Judge Russell Engebretson thinks this Darger dude is wack.
"Am I a real enemy of the cross, or a very sorry saint?"—Henry Darger
Henry Darger (1892-1973) was a poor reclusive bachelor who lived in a rooming house in Chicago during the last four decades of his life. Shortly before Darger died (he had recently been placed in a charity ward), his landlords, Kiyoko and Nathan Lerner, found in the cramped living quarters 300 paintings and a 15,000 page typewritten manuscript entitled The Story of the Vivian Girls, in what is known as The Realms of the Unreal, of the Glandeco-Angellinian War Storm, Caused by the Child Slave Rebellion. The manuscript and illustrations, a work that consumed 60 years of Darger's life, chronicled an epic war between the Christian nation of Anniennia and the godless Glandelinians fought on a distant, unnamed planet. The illustrations—elaborate montages that mimic the luminous quality of stained glass—were drawn in pencil and charcoal, traced from artwork that caught his fancy, and meticulously pieced together and water colored. He culled pictures from magazine ads, comic strips, and children's books (the Coppertone Girl and Little Orphan Annie were two of his favorites). He had many of the clippings photographically enlarged to provide various-sized templates for the massive pictorial chronicle.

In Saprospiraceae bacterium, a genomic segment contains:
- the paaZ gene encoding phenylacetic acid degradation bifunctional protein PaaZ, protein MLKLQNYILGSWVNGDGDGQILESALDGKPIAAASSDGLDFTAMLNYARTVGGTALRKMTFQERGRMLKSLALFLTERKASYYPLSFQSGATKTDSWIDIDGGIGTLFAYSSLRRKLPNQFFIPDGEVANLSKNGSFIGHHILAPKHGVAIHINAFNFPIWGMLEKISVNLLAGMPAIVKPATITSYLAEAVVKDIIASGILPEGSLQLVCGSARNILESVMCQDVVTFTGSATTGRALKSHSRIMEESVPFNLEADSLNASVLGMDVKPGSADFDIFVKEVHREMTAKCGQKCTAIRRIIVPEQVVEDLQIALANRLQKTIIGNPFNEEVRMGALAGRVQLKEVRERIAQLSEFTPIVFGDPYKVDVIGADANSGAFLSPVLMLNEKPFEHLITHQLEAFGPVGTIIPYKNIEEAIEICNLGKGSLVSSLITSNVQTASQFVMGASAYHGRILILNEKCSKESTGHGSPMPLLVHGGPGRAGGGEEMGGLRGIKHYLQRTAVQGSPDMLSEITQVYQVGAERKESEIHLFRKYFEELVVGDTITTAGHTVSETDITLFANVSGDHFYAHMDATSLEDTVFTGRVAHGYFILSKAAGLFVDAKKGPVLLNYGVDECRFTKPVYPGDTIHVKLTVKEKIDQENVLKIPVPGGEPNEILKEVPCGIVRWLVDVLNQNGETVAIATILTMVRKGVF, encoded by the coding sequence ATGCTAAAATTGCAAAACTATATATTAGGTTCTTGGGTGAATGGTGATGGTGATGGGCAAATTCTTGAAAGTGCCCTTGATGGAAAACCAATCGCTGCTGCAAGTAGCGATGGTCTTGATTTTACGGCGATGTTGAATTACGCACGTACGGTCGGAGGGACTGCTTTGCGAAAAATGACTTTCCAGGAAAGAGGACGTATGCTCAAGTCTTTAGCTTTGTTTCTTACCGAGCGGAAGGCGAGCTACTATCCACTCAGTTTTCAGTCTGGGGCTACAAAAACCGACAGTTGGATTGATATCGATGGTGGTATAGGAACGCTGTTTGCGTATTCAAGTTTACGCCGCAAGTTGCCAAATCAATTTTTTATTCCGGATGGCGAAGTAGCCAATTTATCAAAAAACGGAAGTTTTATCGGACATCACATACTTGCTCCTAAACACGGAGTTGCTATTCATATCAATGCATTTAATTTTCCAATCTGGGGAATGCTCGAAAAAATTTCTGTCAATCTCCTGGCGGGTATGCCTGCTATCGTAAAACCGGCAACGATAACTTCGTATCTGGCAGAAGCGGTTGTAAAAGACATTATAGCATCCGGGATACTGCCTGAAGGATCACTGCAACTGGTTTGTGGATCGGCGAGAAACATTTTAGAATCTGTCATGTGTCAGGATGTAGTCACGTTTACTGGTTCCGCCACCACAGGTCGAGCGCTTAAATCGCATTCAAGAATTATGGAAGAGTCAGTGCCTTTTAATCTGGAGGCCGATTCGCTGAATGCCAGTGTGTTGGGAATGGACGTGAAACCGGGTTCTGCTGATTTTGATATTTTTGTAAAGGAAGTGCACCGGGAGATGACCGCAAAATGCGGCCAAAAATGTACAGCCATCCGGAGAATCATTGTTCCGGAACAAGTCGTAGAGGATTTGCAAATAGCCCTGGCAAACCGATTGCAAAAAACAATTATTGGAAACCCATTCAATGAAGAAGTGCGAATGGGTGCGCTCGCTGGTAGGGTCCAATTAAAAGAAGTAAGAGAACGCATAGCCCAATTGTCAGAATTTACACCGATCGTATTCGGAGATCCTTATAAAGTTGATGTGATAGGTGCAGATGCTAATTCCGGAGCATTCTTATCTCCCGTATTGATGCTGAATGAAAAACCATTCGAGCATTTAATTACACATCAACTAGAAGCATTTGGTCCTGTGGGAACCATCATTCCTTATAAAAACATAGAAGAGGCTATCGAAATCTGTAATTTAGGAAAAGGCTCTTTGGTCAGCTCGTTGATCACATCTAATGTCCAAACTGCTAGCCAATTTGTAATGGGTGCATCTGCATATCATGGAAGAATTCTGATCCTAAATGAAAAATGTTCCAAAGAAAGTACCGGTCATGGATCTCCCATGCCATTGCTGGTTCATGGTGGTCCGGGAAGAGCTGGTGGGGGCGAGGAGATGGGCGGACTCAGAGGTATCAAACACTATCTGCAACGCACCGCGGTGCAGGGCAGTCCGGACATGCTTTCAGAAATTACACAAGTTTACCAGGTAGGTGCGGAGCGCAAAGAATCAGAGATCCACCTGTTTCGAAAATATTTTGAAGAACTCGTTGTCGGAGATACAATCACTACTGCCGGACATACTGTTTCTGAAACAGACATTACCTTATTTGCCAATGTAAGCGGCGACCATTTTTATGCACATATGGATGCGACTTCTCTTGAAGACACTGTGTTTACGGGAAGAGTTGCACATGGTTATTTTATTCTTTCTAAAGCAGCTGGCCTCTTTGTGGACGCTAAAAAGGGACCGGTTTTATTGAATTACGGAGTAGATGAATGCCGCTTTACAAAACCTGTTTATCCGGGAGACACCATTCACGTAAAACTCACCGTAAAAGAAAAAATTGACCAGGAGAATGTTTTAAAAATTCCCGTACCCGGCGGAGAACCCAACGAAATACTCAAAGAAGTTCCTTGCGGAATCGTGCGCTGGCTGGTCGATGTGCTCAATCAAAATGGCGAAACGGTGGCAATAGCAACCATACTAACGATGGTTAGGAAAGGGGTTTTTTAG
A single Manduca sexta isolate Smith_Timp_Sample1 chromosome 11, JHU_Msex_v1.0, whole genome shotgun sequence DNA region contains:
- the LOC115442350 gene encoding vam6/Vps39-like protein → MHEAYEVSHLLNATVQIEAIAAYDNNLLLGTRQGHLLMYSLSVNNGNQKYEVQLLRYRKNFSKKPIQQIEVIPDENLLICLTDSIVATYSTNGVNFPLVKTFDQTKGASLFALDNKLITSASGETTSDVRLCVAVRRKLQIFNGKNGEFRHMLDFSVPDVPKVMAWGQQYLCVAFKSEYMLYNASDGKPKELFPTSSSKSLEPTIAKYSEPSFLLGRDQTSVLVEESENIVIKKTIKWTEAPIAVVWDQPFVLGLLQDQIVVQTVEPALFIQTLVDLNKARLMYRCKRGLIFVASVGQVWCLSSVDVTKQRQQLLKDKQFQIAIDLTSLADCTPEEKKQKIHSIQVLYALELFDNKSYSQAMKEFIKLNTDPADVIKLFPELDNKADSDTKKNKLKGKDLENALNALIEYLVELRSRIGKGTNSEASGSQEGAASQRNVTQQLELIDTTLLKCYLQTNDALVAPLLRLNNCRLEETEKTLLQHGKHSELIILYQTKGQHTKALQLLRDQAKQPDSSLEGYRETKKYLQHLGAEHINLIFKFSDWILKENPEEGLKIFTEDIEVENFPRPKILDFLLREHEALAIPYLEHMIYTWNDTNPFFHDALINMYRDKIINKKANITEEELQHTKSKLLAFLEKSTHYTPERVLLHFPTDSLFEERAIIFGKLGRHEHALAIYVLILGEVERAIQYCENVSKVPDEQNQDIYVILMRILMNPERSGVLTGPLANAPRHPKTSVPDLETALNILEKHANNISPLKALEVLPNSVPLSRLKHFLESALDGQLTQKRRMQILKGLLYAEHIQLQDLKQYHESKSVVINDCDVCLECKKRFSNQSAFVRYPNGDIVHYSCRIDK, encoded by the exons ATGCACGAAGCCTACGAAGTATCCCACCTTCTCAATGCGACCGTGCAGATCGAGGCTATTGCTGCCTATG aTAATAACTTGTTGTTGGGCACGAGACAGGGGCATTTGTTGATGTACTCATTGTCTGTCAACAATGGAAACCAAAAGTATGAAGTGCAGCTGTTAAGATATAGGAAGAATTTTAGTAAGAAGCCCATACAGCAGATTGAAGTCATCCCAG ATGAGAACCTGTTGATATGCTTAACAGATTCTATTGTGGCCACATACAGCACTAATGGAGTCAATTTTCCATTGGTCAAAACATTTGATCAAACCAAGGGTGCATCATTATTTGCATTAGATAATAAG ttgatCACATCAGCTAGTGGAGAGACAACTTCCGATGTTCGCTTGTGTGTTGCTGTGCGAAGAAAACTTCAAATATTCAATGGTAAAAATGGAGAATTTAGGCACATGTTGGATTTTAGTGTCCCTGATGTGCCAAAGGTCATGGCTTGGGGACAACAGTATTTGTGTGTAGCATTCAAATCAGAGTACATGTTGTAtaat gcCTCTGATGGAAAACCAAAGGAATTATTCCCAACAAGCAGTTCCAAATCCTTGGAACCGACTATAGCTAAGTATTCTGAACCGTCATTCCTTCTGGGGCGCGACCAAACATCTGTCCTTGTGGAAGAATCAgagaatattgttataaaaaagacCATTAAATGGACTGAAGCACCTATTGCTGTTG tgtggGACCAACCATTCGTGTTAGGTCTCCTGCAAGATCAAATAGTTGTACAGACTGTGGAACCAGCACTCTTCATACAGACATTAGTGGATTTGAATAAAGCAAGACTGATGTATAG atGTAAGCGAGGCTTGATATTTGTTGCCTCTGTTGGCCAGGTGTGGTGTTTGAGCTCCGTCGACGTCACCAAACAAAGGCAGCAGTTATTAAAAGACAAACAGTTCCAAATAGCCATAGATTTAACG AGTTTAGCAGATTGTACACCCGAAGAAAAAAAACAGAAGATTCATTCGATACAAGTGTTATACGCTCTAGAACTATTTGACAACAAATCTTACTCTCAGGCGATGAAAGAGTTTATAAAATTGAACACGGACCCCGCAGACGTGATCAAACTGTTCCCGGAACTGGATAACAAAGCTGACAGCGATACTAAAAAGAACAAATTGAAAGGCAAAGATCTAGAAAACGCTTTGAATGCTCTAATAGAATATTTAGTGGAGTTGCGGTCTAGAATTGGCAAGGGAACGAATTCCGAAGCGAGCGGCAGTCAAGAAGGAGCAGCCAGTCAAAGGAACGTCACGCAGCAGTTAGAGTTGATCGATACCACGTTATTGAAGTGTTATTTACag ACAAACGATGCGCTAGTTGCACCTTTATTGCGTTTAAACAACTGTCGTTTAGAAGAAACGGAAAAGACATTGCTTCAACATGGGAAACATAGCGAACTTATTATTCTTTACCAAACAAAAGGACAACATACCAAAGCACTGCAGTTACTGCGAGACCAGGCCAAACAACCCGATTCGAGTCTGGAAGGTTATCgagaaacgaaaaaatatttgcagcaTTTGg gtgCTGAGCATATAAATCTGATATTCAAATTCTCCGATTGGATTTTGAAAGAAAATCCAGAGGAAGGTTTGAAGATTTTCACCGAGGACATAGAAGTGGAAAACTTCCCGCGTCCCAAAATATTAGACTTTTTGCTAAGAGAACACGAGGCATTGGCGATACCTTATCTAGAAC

The strangest aspect of Darger's art is that most of his prepubescent girls are naked and sport little-boy penises. Also, some of the montages depict images that easily exceed the comics of Frank Miller for sadistic violence. Darger created unflinching graphic depictions of little girls being strangled, dissected, crucified, and tortured in various diabolical tableaux by the evil Glandelinians. In the Realms of the Unreal's director (Jessica Yu) glides over the controversial aspects of Darger's mental instability with a handful of glib explanations embedded in the narrative and a few unconvincing rationales from his former neighbors—but more about that in a moment.